Agents of the international communist conspiracy extracted classified information from the government, shaped policy decisions, steered the media to form public opinion, and even planned sabotage activities within the United States.
Facing the Soviet threat, Congress passed the McCormack Act, the Smith Act, and the Hatch Act between 1938 and 1940. Yet, because some officials did not believe that the communist menace was real, and because other bureaucrats were actually sympathetic to the communists, they failed to fully implement these bits of legislation, designed to ensure that government employees were properly vetted. In 1954, William F. Buckley wrote:
Moreover, the laws were not enforced; or, insofar as they were enforced, they were enforced tardily and halfheartedly. The Hatch Act bothered nobody. Even after it was passed, no less than 537 members of the American League for Peace and Democracy alone (as palpable a Communist front as ever existed) remained in federal service.
The Communist Party (CPUSA) had, in its official written materials, explicitly stated that one of its goals was a “violent revolution” to overthrow the government of the United States. The CPUSA did not merely contemplate taking life, it planned to do so.
Among those whose actions enabled the spy network inside the United States, some were unaware of precisely what they were doing. As unwitting “dupes,” they were perhaps not alert to the connections between the CPUSA and the seemingly noble goals of “front” organizations. Some of these fronts presented themselves as supporting culture and the arts; others spoke of justice, peace, equality, and rights. Support, in the forms of money or volunteered effort, given to such groups was actually used, however, to smuggle military secrets to Moscow, to influence federal policymakers to act against the interests of ordinary American citizens, or to prepare saboteurs for the anticipated violent revolution.
For the safety of American citizens, it was logical that members of the CPUSA, or those who supported them, should not be hired into governmental posts involving sensitive intelligence or policy formation. This would be true even for those whose support was given unwittingly. Buckley writes:
However, the Civil Service Commission’s “reasonable doubt” criterion for applicants moved toward the heart of the matter. The Commission made a start toward committing us to the principle that the federal government has the right to draw up its own requirements for government service - that employment by the Government is a privilege, not a right.
While such hiring and personnel efforts were correct in their intentions, their implementation was weak. Buckley continues:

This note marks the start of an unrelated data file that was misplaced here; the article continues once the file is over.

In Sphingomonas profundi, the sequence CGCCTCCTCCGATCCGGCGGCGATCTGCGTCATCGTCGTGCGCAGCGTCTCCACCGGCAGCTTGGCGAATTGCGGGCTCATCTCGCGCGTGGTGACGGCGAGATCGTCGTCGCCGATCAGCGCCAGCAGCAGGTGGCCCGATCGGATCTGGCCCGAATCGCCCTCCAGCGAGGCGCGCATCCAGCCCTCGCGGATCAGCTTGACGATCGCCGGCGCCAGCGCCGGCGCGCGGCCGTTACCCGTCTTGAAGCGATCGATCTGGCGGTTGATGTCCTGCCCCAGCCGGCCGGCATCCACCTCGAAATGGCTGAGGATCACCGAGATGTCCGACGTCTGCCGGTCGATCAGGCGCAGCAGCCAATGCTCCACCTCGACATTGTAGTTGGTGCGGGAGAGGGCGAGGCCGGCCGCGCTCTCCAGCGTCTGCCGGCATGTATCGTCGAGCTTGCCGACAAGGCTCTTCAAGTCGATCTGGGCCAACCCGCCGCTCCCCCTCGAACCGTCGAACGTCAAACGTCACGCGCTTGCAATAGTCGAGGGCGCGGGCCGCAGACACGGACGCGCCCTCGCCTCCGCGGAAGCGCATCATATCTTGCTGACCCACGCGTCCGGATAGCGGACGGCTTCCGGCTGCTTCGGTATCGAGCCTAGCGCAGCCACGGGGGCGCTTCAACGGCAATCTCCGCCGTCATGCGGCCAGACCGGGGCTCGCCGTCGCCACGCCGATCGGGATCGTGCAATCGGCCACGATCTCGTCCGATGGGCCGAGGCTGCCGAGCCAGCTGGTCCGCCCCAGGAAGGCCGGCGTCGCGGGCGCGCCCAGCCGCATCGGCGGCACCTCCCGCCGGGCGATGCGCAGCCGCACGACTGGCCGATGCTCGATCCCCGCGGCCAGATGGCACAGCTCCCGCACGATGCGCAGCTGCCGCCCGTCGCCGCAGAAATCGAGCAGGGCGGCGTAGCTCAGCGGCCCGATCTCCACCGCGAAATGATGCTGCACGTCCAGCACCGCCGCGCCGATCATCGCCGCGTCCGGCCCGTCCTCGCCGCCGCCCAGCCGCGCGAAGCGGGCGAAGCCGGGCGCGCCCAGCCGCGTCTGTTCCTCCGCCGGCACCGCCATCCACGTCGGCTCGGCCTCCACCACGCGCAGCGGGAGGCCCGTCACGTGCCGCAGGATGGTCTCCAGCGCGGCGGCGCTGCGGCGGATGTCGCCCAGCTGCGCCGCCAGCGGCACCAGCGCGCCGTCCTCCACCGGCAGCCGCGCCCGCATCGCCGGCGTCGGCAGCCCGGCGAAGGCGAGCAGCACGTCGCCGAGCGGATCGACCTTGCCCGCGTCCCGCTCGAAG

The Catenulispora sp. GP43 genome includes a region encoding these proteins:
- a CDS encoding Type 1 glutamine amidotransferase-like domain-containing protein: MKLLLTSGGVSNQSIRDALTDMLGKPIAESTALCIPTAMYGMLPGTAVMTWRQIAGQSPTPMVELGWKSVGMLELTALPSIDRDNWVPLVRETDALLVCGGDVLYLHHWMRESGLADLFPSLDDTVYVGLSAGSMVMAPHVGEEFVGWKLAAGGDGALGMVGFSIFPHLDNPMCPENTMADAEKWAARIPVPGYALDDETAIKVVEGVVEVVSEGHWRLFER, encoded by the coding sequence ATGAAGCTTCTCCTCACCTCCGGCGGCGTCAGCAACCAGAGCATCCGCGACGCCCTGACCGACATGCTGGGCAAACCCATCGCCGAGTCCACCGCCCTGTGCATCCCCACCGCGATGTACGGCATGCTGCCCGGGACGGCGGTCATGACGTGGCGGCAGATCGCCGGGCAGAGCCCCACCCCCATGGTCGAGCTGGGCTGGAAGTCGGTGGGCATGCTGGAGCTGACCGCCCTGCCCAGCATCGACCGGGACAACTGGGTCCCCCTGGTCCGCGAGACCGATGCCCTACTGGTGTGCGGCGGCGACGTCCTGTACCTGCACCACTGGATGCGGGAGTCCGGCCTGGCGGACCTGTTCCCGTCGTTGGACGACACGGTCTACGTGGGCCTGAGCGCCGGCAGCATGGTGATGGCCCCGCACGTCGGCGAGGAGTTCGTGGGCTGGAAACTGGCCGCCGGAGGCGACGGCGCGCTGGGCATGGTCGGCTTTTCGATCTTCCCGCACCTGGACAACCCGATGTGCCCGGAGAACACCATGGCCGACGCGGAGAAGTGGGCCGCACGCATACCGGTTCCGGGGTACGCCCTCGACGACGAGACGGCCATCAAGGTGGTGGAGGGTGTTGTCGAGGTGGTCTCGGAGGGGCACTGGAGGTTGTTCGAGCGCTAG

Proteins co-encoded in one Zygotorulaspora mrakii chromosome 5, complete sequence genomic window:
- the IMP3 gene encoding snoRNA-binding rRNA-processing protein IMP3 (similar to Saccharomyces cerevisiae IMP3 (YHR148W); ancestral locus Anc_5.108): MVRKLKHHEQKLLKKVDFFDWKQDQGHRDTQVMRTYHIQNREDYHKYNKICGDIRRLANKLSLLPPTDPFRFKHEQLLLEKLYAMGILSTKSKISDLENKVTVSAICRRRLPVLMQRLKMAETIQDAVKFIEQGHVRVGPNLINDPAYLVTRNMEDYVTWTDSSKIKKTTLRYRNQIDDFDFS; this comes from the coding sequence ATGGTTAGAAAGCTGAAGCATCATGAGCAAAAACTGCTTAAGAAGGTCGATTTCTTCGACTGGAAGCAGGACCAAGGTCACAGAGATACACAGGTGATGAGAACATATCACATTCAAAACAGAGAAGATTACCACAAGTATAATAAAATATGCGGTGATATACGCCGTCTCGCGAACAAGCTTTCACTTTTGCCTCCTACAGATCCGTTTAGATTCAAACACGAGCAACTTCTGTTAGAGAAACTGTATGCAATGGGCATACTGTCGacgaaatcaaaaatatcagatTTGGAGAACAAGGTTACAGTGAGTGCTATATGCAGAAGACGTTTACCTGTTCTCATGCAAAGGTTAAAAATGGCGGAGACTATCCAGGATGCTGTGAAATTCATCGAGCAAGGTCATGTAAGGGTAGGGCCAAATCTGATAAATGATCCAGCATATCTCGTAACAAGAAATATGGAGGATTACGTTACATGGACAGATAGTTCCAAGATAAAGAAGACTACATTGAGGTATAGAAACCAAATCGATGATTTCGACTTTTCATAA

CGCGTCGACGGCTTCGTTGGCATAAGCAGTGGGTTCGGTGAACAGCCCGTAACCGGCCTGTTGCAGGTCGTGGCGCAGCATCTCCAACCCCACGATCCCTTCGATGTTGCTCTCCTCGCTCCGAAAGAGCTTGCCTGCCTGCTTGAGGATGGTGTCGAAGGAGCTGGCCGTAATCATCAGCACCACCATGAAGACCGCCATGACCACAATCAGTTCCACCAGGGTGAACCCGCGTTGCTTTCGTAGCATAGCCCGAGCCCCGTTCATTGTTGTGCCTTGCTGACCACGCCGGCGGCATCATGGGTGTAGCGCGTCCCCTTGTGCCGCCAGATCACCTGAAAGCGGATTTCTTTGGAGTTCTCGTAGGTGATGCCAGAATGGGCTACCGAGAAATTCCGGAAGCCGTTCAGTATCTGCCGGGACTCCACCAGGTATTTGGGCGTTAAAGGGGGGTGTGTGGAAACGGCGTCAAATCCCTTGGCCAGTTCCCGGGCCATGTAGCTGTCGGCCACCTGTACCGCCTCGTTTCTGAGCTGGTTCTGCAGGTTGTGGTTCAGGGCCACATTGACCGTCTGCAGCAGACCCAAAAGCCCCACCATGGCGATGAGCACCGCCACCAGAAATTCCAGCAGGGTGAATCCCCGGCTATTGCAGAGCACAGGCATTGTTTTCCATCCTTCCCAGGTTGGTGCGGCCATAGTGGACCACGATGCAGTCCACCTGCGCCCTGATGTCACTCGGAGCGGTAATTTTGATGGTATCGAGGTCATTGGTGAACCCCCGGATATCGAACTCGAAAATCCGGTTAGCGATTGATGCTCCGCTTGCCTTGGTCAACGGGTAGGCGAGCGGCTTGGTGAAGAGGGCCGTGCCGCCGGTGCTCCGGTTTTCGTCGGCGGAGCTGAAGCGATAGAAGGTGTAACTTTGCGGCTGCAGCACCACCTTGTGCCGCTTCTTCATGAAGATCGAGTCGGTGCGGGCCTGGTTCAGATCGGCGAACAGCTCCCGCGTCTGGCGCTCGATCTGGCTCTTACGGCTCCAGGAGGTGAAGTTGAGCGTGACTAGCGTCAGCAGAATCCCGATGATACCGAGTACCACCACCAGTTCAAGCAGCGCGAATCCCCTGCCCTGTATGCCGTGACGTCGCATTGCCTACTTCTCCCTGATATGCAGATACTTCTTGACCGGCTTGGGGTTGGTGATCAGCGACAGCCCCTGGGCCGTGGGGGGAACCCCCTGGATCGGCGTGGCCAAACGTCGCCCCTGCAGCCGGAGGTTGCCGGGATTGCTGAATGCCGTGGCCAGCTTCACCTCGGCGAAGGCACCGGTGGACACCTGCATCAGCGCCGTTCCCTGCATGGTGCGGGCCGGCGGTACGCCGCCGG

The Commission’s effort did not, however, prevent further Communist penetration of the government, much less undo that which had already occurred. For the Commission did not rule on personnel already hired. Moreover, the Commission, under existing statutes and budget limitations, could not use the FBI in its investigations. Consequently, most of the Commission's information was obtained from the files of the House Committee on Un-American Activities. The rest came from a handful of its own investigators.
Upon closer examination, it became clear that there was disarray among various agencies and departments concerning how, and to which extent, they vetted potential hires and current employees.
Between 1934 and 1937, two Democratic Congressmen, John W. McCormack and Samuel Dickstein, operated a committee to investigate the influence of foreign agents infiltrating the federal government. It later emerged, however, that Dickstein himself was an operative of the NKVD (a forerunner to the KGB), and was being paid by the Soviets, presumably to ensure that communist agents were not detected as they applied for, or worked in, federal posts. Dickstein also nudged policy discussions in various directions as Moscow requested, and sent documents to the NKVD.
Meanwhile, the Attorney General had entered the field. In 1941, he directed the FBI to probe complaints of alleged disloyalty among Federal personnel. The FBI reported its findings to the appropriate agencies, and these agencies made their own decisions. It soon became clear that standards varied widely from agency to agency. In 1942, therefore, the Attorney General created an Interdepartmental Committee on Investigation to assist in standardizing procedures and evaluative criteria. This Committee, like the Civil Service Commission, confined itself to regulating applications for employment; and even then it recommended a manifestly inadequate standard: rejection on loyalty grounds was to be based on proof that the applicant personally advocates the overthrow of the government; or else that he is a conscious and willing member of an organization advocating such overthrow.
Thus time elapsed until the 1946 Klaus Report disclosed the greater extent of the problem. Democratic Congressman Martin Dies operated a committee from 1938 to 1944, for the purposes of examining subversive operations in the United States. In 1946, this committee was renamed the House Un-American Activities Committee (HUAC). Concerned with all manner of subversive activities, not only with communist and socialist ones, the HUAC would investigate the KKK as well as Soviet agents.
During the Cold War, the full extent of the Soviet spy network in the United States was never discovered. Enough of it was exposed to alert the nation to stop it. After the 1990 fall of the Soviet Union, the Venona files would indicate that communists infiltrated the United States to an extent not previously imagined.